If matters are not able to settle, parties are now required to consider mediation before making an application to the Court. Provided that there are divorce proceedings, either party can make an application to the Court to deal with the finances.

 

You can also find further information about separating your finances in divorce in our factsheets.

A pre-nuptial agreement can be a simple, but effective way to safeguard your future interests. These agreements can substantially help agreeing the terms of a divorce if your relationship breaks down.

 

A ‘pre-nup’, or pre-nuptial agreement, must be made before you get married and can set out the basis for dividing your assets. It can also set out any maintenance that may have to be paid in the event of a divorce. The agreement may also set out different options for dividing your assets depending on the reasons for a divorce.

 

Our specialist team can answer your questions on what is a ‘pre-nup’ and how a pre-nuptial agreement works, its aims and potential pitfalls.

If a relationship between an unmarried couple breaks down, there is little protection in place for either party. As a result, some cohabiting families can find themselves facing real difficulties should they separate.

 

For unmarried couples, an agreement known as a ‘cohabitation agreement’ can be drawn up. It sets out who owns what and in what proportion. The agreement can also document how you will split your house, its contents, your personal belongings, savings and other assets should the relationship break down.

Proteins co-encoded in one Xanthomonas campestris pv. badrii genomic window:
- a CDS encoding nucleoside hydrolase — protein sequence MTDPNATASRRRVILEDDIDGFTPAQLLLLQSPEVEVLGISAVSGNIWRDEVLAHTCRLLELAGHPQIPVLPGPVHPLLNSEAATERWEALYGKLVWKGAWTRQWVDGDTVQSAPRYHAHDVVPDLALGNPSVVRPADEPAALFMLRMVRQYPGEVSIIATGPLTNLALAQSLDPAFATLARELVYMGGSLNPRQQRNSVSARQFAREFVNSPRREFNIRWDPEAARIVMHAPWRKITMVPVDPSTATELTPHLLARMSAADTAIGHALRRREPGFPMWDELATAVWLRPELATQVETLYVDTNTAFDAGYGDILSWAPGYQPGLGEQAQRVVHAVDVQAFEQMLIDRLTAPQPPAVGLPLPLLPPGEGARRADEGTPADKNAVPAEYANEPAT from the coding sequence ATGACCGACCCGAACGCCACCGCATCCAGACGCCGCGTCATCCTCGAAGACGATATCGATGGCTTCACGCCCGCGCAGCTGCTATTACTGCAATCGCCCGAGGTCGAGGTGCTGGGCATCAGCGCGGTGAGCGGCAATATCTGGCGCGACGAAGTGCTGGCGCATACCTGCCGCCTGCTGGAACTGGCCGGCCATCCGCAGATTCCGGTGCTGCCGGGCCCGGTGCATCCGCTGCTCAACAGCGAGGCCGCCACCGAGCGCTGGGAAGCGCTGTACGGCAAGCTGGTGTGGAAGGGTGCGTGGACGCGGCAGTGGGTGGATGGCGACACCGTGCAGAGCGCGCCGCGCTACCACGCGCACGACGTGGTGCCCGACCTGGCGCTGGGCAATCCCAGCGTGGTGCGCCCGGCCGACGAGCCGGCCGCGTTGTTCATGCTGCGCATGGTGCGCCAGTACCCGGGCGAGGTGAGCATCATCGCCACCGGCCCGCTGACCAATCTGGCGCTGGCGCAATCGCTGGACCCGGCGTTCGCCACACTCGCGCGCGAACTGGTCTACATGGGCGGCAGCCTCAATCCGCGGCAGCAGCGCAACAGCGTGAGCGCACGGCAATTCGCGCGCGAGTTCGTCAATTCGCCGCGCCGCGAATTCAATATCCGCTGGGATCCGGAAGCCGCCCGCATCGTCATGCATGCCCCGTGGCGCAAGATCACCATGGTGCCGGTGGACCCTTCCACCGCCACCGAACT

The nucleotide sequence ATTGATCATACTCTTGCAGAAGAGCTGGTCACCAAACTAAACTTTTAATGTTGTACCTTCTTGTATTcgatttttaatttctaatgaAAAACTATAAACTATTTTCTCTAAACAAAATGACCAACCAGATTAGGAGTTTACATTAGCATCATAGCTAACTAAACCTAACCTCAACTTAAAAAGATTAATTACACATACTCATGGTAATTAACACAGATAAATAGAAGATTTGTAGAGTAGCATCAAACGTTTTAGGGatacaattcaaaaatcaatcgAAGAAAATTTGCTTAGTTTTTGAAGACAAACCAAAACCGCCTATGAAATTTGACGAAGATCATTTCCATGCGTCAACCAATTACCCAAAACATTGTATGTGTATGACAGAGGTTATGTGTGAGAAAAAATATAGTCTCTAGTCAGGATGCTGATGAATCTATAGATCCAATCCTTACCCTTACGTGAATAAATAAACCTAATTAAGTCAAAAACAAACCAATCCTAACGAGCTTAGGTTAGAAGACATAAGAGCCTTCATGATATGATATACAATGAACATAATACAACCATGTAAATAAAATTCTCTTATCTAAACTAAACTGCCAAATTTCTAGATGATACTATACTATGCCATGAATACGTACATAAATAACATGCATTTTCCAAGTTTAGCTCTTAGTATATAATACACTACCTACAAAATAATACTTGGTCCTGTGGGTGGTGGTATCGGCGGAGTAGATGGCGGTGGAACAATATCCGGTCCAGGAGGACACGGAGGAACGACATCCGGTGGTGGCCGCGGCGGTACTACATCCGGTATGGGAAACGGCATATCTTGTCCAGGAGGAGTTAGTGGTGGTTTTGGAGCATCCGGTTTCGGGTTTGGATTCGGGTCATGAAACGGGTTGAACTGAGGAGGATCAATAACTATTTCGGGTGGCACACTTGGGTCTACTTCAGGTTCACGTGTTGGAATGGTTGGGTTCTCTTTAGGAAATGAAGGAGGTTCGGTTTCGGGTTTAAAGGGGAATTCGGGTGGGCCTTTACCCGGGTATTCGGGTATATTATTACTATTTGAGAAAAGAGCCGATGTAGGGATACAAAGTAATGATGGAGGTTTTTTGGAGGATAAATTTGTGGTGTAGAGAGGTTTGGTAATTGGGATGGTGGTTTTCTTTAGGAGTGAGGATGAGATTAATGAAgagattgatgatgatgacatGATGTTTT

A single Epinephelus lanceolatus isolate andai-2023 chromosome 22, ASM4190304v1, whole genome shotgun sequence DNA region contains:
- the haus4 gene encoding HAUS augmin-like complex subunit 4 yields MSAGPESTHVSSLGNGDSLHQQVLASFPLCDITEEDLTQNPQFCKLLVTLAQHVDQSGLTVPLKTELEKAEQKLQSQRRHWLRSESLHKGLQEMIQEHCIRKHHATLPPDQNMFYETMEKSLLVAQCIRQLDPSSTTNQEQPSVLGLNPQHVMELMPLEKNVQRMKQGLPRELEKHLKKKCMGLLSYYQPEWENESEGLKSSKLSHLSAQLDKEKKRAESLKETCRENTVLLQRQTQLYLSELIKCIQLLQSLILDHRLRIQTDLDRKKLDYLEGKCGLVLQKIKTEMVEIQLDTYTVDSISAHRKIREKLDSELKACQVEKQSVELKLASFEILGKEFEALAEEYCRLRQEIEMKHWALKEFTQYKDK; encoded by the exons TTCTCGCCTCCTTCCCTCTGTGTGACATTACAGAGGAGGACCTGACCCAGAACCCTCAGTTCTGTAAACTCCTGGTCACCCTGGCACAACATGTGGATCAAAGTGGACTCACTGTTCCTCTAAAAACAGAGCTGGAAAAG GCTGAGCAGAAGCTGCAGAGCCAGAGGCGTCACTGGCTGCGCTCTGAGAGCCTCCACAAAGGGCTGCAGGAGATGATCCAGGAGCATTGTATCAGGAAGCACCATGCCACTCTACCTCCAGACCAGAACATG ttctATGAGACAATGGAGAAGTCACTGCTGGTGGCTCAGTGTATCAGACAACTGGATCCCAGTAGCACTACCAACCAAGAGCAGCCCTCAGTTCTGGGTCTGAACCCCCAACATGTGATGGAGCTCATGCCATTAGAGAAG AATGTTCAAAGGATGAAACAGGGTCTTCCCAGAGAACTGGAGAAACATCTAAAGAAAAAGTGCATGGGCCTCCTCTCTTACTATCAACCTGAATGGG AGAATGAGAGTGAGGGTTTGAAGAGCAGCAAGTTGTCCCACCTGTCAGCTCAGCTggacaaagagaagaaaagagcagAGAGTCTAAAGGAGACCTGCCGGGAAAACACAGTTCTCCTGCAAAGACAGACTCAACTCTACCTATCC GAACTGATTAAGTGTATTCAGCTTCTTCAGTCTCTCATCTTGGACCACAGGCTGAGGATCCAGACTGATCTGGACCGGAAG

Social services will normally start off with an assessment of you. In some situations, it may be that your child/children can be placed with the extended family whilst assessments are undertaken. Social services will appoint a guardian to represent your child’s/children’s interests and may get expert opinions from a child psychologist or psychiatrist. Each case is fact specific and it is advisable to obtain legal advice from one of our specialists as soon as possible when social services issue Court proceedings.

 

Legal aid is available for care proceedings, which will enable you to obtain advice and assistance throughout the Court process. We have specialist solicitors at Withy King that deal specifically with care proceedings.

Depending on your circumstances, we can help you by providing an individual, or a group of individuals, with an appropriate written warning. If more drastic action is needed for your safety and protection, there is a range of options available to you, depending on your individual circumstances. This can include a Non Molestation Order, an injunction under the Protection from Harassment Act, or an Occupation Order.

 

It is advisable to speak with one of our specialist as soon as the incident arises as it may be that an urgent application has to be made on your behalf. We are also able to assess your eligibility for legal aid.

If you are unable to reach an agreement with your ex partner, it may that you are able to negotiate matters via solicitors. However, if you are unable to come to an agreement for the arrangements moving forward, you are required to attend mediation, before proceeding with an application to the Court. There are certain exemptions to mediation and one of our specialists can advise if the exemption is applicable in your case.

 

If matters cannot be agreed in mediation, you, or if requested, your solicitor, can be sent the necessary paper work to make an application to the Court for a Child Arrangements Order. When the Court is reaching a decision, it must take into account various factors under what is known as the ‘welfare checklist.’

 

One of our specialist solicitors can advise on your specific circumstances and the steps the Court are likely to take.


Contact us to find out more about how our divorce solicitors can help you prepare for a better future